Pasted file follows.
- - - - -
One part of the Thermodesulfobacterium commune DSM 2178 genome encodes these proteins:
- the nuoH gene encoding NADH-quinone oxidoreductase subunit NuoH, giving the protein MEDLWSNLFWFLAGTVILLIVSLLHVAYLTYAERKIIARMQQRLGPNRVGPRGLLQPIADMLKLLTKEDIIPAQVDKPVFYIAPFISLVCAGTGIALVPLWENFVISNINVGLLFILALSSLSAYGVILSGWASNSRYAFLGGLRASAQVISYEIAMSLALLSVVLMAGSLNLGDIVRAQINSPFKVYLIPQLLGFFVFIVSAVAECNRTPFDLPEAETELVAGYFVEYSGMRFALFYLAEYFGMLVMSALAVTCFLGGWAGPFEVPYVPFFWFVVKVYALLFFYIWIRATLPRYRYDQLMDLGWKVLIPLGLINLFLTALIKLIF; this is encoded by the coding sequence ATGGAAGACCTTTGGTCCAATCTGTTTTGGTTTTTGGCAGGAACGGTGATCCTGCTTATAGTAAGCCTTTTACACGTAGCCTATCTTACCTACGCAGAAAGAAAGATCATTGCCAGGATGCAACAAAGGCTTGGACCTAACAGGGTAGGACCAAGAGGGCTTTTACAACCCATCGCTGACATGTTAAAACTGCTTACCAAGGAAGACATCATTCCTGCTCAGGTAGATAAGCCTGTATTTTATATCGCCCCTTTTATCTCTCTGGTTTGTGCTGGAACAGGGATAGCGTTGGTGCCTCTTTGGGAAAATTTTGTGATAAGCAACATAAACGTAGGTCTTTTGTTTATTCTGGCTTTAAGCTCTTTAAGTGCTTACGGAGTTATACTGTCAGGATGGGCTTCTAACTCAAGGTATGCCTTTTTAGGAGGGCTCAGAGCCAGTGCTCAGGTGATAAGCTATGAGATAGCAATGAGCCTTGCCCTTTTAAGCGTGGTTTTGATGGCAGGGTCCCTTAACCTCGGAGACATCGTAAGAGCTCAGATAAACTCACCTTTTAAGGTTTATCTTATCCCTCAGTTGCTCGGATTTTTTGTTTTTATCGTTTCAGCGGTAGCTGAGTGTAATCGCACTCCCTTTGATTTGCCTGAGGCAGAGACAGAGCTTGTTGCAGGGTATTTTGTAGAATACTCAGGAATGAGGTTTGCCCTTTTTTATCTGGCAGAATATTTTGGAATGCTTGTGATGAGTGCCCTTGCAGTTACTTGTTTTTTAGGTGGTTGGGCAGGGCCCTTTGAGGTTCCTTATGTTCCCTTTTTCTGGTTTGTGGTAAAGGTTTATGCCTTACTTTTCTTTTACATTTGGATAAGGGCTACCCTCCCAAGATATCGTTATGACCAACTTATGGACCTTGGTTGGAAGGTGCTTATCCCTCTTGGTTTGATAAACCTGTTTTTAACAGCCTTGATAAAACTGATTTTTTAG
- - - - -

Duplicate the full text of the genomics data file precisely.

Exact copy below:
One part of the Thermodesulfobacterium commune DSM 2178 genome encodes these proteins:
- the nuoH gene encoding NADH-quinone oxidoreductase subunit NuoH, giving the protein MEDLWSNLFWFLAGTVILLIVSLLHVAYLTYAERKIIARMQQRLGPNRVGPRGLLQPIADMLKLLTKEDIIPAQVDKPVFYIAPFISLVCAGTGIALVPLWENFVISNINVGLLFILALSSLSAYGVILSGWASNSRYAFLGGLRASAQVISYEIAMSLALLSVVLMAGSLNLGDIVRAQINSPFKVYLIPQLLGFFVFIVSAVAECNRTPFDLPEAETELVAGYFVEYSGMRFALFYLAEYFGMLVMSALAVTCFLGGWAGPFEVPYVPFFWFVVKVYALLFFYIWIRATLPRYRYDQLMDLGWKVLIPLGLINLFLTALIKLIF; this is encoded by the coding sequence ATGGAAGACCTTTGGTCCAATCTGTTTTGGTTTTTGGCAGGAACGGTGATCCTGCTTATAGTAAGCCTTTTACACGTAGCCTATCTTACCTACGCAGAAAGAAAGATCATTGCCAGGATGCAACAAAGGCTTGGACCTAACAGGGTAGGACCAAGAGGGCTTTTACAACCCATCGCTGACATGTTAAAACTGCTTACCAAGGAAGACATCATTCCTGCTCAGGTAGATAAGCCTGTATTTTATATCGCCCCTTTTATCTCTCTGGTTTGTGCTGGAACAGGGATAGCGTTGGTGCCTCTTTGGGAAAATTTTGTGATAAGCAACATAAACGTAGGTCTTTTGTTTATTCTGGCTTTAAGCTCTTTAAGTGCTTACGGAGTTATACTGTCAGGATGGGCTTCTAACTCAAGGTATGCCTTTTTAGGAGGGCTCAGAGCCAGTGCTCAGGTGATAAGCTATGAGATAGCAATGAGCCTTGCCCTTTTAAGCGTGGTTTTGATGGCAGGGTCCCTTAACCTCGGAGACATCGTAAGAGCTCAGATAAACTCACCTTTTAAGGTTTATCTTATCCCTCAGTTGCTCGGATTTTTTGTTTTTATCGTTTCAGCGGTAGCTGAGTGTAATCGCACTCCCTTTGATTTGCCTGAGGCAGAGACAGAGCTTGTTGCAGGGTATTTTGTAGAATACTCAGGAATGAGGTTTGCCCTTTTTTATCTGGCAGAATATTTTGGAATGCTTGTGATGAGTGCCCTTGCAGTTACTTGTTTTTTAGGTGGTTGGGCAGGGCCCTTTGAGGTTCCTTATGTTCCCTTTTTCTGGTTTGTGGTAAAGGTTTATGCCTTACTTTTCTTTTACATTTGGATAAGGGCTACCCTCCCAAGATATCGTTATGACCAACTTATGGACCTTGGTTGGAAGGTGCTTATCCCTCTTGGTTTGATAAACCTGTTTTTAACAGCCTTGATAAAACTGATTTTTTAG